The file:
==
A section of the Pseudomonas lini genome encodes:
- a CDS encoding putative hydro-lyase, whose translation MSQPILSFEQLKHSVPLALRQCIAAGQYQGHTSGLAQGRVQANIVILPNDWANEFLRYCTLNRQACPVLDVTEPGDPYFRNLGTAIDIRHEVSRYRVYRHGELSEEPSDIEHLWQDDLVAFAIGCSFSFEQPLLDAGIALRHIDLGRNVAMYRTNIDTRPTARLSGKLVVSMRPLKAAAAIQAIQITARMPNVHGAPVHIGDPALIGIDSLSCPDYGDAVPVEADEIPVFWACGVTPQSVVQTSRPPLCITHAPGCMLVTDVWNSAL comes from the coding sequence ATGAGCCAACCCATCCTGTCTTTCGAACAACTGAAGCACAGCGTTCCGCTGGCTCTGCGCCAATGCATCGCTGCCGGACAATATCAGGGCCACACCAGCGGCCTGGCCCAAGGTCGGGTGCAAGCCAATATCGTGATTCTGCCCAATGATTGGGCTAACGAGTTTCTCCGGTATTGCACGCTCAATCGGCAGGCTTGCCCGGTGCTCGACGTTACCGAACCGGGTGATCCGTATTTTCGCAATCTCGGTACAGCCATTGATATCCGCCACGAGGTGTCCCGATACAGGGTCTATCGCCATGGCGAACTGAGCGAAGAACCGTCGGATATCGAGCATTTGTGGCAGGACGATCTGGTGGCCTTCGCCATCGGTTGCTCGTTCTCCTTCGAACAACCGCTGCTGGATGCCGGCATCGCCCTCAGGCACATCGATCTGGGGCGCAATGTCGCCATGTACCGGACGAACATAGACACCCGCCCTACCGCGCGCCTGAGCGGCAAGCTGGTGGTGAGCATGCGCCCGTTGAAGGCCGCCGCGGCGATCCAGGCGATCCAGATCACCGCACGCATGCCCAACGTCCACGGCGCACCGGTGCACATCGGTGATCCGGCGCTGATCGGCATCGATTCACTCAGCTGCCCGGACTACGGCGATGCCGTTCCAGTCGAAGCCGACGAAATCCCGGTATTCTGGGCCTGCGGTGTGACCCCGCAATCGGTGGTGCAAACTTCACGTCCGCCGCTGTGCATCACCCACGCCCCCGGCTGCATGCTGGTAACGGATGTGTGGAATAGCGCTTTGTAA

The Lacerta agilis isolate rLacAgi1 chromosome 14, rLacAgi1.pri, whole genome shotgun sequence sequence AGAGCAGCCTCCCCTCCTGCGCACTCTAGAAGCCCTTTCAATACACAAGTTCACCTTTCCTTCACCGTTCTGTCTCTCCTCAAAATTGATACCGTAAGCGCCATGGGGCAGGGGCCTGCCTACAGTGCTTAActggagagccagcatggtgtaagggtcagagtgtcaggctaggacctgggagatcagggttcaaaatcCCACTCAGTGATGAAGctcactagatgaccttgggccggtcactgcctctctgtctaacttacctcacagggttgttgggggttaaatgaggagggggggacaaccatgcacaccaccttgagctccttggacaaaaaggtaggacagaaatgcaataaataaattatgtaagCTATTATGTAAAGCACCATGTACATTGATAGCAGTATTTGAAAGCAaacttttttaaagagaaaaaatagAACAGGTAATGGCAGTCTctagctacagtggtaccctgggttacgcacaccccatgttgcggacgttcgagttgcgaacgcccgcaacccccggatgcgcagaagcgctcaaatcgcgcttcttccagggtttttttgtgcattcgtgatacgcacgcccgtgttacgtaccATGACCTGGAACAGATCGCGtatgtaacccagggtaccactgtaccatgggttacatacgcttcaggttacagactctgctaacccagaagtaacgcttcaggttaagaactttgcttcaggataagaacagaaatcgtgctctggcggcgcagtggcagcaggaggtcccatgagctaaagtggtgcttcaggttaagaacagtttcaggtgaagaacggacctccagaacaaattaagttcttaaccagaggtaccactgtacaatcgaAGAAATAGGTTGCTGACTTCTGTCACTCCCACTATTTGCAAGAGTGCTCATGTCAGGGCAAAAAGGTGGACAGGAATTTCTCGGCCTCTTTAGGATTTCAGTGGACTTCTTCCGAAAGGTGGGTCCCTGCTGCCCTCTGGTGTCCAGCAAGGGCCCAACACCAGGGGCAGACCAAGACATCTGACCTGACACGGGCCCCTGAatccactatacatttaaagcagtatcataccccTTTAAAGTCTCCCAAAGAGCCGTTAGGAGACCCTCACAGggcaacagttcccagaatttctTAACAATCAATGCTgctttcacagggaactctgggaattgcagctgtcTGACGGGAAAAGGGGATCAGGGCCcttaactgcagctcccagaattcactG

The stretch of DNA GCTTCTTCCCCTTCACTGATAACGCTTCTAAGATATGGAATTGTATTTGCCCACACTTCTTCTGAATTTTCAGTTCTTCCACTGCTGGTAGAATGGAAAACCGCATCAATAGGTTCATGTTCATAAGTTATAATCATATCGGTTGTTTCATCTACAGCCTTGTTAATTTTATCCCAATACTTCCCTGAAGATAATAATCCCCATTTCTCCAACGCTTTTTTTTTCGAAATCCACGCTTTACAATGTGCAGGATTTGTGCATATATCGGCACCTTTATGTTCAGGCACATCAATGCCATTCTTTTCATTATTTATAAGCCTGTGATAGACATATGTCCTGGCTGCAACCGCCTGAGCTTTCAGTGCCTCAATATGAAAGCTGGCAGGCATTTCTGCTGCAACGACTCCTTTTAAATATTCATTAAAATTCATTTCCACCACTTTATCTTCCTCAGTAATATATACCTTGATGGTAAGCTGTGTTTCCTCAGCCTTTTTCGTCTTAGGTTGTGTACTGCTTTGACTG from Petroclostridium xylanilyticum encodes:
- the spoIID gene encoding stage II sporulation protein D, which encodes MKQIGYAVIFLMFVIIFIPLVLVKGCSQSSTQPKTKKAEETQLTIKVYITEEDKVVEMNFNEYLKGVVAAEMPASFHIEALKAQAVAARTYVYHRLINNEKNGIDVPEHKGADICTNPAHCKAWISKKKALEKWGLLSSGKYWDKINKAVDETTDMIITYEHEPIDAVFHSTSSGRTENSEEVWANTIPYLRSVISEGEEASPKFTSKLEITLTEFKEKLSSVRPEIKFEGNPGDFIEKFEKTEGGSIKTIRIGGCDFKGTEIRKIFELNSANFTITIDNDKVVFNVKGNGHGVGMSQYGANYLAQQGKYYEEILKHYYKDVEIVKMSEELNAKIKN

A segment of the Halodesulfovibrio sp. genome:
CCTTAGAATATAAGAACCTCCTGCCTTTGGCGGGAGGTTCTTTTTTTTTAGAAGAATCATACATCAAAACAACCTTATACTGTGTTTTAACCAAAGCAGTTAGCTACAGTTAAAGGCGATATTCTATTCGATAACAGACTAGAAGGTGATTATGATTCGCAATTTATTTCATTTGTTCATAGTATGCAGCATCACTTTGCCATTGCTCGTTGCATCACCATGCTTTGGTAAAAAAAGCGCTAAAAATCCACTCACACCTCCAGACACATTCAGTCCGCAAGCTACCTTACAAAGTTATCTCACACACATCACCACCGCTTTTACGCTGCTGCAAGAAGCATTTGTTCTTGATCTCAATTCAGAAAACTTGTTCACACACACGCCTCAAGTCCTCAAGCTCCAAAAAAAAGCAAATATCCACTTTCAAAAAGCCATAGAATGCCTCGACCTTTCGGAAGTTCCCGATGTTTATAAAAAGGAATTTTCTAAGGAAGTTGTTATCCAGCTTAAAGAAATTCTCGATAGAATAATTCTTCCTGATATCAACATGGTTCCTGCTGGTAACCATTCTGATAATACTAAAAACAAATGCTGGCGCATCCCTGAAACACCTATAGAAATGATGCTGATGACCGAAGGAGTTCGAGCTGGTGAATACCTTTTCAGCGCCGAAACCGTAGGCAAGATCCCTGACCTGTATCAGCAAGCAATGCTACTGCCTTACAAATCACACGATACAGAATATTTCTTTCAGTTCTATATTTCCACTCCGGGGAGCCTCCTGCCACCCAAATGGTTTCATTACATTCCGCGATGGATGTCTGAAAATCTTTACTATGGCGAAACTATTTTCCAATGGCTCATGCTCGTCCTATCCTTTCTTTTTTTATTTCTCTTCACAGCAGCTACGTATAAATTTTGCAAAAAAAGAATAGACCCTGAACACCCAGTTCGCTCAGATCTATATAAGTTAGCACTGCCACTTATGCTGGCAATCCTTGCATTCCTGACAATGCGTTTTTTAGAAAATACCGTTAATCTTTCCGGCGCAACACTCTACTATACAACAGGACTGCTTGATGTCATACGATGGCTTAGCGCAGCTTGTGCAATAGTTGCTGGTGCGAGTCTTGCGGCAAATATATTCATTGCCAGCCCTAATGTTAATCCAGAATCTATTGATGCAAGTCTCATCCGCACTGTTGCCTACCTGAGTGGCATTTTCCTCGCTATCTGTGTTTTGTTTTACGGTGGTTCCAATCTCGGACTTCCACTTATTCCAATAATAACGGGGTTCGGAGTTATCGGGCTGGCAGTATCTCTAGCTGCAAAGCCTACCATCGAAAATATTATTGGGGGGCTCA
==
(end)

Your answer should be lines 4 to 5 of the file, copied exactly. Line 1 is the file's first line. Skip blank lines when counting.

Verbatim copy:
The stretch of DNA GCTTCTTCCCCTTCACTGATAACGCTTCTAAGATATGGAATTGTATTTGCCCACACTTCTTCTGAATTTTCAGTTCTTCCACTGCTGGTAGAATGGAAAACCGCATCAATAGGTTCATGTTCATAAGTTATAATCATATCGGTTGTTTCATCTACAGCCTTGTTAATTTTATCCCAATACTTCCCTGAAGATAATAATCCCCATTTCTCCAACGCTTTTTTTTTCGAAATCCACGCTTTACAATGTGCAGGATTTGTGCATATATCGGCACCTTTATGTTCAGGCACATCAATGCCATTCTTTTCATTATTTATAAGCCTGTGATAGACATATGTCCTGGCTGCAACCGCCTGAGCTTTCAGTGCCTCAATATGAAAGCTGGCAGGCATTTCTGCTGCAACGACTCCTTTTAAATATTCATTAAAATTCATTTCCACCACTTTATCTTCCTCAGTAATATATACCTTGATGGTAAGCTGTGTTTCCTCAGCCTTTTTCGTCTTAGGTTGTGTACTGCTTTGACTG from Petroclostridium xylanilyticum encodes:
- the spoIID gene encoding stage II sporulation protein D, which encodes MKQIGYAVIFLMFVIIFIPLVLVKGCSQSSTQPKTKKAEETQLTIKVYITEEDKVVEMNFNEYLKGVVAAEMPASFHIEALKAQAVAARTYVYHRLINNEKNGIDVPEHKGADICTNPAHCKAWISKKKALEKWGLLSSGKYWDKINKAVDETTDMIITYEHEPIDAVFHSTSSGRTENSEEVWANTIPYLRSVISEGEEASPKFTSKLEITLTEFKEKLSSVRPEIKFEGNPGDFIEKFEKTEGGSIKTIRIGGCDFKGTEIRKIFELNSANFTITIDNDKVVFNVKGNGHGVGMSQYGANYLAQQGKYYEEILKHYYKDVEIVKMSEELNAKIKN